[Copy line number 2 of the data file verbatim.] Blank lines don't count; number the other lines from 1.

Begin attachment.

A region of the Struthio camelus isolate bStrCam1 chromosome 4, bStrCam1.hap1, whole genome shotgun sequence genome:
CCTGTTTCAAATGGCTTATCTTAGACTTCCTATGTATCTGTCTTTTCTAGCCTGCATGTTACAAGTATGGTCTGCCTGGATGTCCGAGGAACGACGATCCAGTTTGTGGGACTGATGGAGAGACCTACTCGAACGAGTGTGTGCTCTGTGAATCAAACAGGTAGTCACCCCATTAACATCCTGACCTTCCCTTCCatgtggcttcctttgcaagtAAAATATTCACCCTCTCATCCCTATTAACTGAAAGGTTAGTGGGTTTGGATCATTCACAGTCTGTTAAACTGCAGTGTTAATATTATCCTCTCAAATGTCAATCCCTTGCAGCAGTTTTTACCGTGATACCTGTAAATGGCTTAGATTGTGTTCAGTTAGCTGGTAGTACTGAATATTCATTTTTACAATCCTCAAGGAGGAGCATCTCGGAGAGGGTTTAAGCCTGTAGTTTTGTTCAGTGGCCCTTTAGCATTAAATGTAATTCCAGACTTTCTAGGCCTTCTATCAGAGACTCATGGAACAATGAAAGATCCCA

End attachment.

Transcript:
CCTGTTTCAAATGGCTTATCTTAGACTTCCTATGTATCTGTCTTTTCTAGCCTGCATGTTACAAGTATGGTCTGCCTGGATGTCCGAGGAACGACGATCCAGTTTGTGGGACTGATGGAGAGACCTACTCGAACGAGTGTGTGCTCTGTGAATCAAACAGGTAGTCACCCCATTAACATCCTGACCTTCCCTTCCatgtggcttcctttgcaagtAAAATATTCACCCTCTCATCCCTATTAACTGAAAGGTTAGTGGGTTTGGATCATTCACAGTCTGTTAAACTGCAGTGTTAATATTATCCTCTCAAATGTCAATCCCTTGCAGCAGTTTTTACCGTGATACCTGTAAATGGCTTAGATTGTGTTCAGTTAGCTGGTAGTACTGAATATTCATTTTTACAATCCTCAAGGAGGAGCATCTCGGAGAGGGTTTAAGCCTGTAGTTTTGTTCAGTGGCCCTTTAGCATTAAATGTAATTCCAGACTTTCTAGGCCTTCTATCAGAGACTCATGGAACAATGAAAGATCCCA